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Jenni Carlson: Nothing goes to plan for OSU's Zac Robinson in loss to Texas

by Jenni Carlson Modified: November 1, 2009 at 1:53 pm •  Published: November 1, 2009
STILLWATER — Zac Robinson congratulated his buddy Colt McCoy, then waited to do the same with the Texas quarterback's coach.

The Oklahoma State quarterback waited out a television interview before finally speaking with Mack Brown. Then with his teammates long gone from the Boone Pickens Stadium turf, Robinson trotted off the field alone.

He had the same solitary feeling much of Saturday night.

A game that held so much promise ended with a thud, a 41-14 loss to Texas. This was a high-stakes contest against a top-caliber opponent. This was a night that OSU needed its stars to shine brightest.

Robinson knew it, too.

"I felt like I would have to play almost a perfect game, run around and make plays," he said.

Robinson needed to be great.

He was anything but.

He played his worst game of the season, throwing four interceptions, two that were returned for touchdowns. He managed only 143 yards passing and 32 yards rushing, a far cry from the eye-popping, head-turning numbers he's posted of late.

To understand how much he struggled, you need only look at two numbers — Robinson's passing yards (143) and the Longhorns' interception return yards (139).

Until late in the fourth quarter, Texas had more yards on interception returns than Robinson had passing.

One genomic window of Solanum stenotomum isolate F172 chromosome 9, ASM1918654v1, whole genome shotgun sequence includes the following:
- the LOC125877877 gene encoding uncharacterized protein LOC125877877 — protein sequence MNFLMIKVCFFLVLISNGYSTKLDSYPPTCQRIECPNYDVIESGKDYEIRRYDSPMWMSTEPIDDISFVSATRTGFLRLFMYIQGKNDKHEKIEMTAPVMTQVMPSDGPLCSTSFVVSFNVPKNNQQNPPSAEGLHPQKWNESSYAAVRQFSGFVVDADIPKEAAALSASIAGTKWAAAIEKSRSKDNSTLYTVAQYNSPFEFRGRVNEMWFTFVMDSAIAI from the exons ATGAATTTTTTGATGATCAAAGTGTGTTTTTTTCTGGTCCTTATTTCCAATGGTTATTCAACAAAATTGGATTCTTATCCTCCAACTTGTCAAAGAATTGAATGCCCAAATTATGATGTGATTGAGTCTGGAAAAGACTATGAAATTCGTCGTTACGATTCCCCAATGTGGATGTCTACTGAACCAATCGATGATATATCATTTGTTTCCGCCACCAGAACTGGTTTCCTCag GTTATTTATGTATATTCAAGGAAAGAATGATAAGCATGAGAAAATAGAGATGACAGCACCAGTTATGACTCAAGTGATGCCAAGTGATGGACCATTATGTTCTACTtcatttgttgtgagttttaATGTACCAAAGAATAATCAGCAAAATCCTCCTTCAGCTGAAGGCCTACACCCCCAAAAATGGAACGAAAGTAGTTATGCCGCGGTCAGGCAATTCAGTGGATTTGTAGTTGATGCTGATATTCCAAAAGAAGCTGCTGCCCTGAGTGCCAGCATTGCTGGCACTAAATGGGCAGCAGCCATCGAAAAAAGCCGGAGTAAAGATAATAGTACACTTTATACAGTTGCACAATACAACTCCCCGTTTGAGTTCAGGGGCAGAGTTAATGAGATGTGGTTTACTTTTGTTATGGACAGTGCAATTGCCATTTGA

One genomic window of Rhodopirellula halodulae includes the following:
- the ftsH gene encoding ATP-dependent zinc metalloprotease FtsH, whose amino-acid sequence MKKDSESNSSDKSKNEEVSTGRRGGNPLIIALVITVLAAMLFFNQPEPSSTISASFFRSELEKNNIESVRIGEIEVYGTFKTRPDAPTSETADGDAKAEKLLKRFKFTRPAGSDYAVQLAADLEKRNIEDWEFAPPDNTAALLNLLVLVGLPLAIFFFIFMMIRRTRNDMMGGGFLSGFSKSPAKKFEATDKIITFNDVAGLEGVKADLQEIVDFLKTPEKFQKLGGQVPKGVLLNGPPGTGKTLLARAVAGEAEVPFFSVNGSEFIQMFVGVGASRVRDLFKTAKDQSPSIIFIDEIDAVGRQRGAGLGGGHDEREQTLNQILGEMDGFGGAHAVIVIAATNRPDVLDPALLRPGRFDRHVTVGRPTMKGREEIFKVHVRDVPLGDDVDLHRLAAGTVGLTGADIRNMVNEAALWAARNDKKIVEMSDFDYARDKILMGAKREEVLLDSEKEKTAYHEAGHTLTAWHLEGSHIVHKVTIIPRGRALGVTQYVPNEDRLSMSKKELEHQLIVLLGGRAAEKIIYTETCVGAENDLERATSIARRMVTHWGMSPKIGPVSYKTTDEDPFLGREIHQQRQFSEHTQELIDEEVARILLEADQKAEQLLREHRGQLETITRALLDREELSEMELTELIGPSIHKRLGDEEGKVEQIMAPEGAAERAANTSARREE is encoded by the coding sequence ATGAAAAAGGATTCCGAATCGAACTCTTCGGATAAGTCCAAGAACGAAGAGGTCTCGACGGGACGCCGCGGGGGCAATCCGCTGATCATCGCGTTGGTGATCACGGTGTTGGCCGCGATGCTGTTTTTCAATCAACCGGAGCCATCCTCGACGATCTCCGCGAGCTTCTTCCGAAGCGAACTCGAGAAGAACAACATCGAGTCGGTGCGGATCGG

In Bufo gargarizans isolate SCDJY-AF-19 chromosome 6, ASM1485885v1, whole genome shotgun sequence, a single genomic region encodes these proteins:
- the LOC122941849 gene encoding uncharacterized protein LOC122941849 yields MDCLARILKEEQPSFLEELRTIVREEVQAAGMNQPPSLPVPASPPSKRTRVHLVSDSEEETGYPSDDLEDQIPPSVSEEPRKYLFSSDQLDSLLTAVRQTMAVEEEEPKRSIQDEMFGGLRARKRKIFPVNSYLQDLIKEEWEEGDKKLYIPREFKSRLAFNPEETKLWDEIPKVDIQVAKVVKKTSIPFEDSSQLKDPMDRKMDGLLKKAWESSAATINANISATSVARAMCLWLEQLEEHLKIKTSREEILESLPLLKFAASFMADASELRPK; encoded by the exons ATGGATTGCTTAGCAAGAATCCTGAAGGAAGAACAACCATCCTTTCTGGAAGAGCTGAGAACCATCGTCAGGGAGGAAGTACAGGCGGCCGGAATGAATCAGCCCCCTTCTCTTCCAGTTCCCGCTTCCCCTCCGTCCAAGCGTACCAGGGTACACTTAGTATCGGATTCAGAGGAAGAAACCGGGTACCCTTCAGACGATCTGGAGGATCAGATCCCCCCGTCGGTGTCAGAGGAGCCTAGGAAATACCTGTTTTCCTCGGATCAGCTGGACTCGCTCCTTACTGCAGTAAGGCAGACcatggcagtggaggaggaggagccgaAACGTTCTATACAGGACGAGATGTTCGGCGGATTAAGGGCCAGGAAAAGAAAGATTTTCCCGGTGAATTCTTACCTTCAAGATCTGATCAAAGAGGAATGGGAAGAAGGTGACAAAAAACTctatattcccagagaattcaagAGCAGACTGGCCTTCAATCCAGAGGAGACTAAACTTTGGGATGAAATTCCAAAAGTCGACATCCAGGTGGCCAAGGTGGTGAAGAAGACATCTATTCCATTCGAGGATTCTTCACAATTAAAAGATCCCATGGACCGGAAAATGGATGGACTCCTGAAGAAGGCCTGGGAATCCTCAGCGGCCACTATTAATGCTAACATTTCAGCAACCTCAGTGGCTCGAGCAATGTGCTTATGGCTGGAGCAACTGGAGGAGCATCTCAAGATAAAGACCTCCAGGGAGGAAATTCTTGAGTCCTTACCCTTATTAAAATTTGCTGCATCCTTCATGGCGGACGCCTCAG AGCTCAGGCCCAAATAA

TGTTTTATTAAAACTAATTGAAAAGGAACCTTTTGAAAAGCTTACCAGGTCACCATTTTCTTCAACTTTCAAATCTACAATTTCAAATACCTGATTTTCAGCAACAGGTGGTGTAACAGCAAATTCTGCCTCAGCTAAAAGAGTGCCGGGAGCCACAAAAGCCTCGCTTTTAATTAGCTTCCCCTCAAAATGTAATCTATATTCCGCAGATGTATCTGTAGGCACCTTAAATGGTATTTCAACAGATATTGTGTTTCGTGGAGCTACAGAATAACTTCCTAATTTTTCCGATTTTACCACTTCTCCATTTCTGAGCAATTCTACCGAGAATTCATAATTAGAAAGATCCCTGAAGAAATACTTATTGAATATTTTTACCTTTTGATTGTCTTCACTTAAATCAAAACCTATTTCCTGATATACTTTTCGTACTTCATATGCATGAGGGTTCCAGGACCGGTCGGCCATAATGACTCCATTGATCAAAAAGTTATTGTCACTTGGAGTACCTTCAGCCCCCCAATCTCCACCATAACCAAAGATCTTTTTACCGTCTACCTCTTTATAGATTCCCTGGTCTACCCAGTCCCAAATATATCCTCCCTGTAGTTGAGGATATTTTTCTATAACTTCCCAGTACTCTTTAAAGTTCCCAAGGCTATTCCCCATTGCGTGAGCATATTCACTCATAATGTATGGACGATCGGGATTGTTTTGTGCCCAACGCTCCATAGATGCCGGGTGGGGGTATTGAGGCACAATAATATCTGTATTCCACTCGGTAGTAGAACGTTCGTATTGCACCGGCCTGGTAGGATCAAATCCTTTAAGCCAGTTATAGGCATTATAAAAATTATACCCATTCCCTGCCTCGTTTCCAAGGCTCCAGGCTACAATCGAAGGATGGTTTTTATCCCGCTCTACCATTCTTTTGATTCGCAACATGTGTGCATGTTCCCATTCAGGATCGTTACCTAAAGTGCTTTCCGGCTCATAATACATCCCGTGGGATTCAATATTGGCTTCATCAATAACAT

That's no way to beat the Longhorns.

"The margin of error against a team like this is so small," OSU co-offensive coordinator Gunter Brewer said. "In this type of defense where they put a lot of pressure on you ... we've got to be able to make the plays when we get our opportunities. We didn't come up with those.

"You've got to give them credit, too. They made some plays defensively. Unfortunately when they made them, they ended up either in scores or they were really big. They hurt a lot."

Texas has an outstanding defensive secondary. The Longhorns are fast and quick and athletic. Because of that, they can take chances other defenses can't, jumping a route or breaking on a ball, and oftentimes, they can make plays that offenses don't see coming.

by Jenni Carlson
Columnist
Jenni Carlson, a sports columnist at The Oklahoman since 1999, came by her love of sports honestly. She grew up in a sports-loving family in Kansas. Her dad coached baseball and did color commentary on the radio for the high school football...
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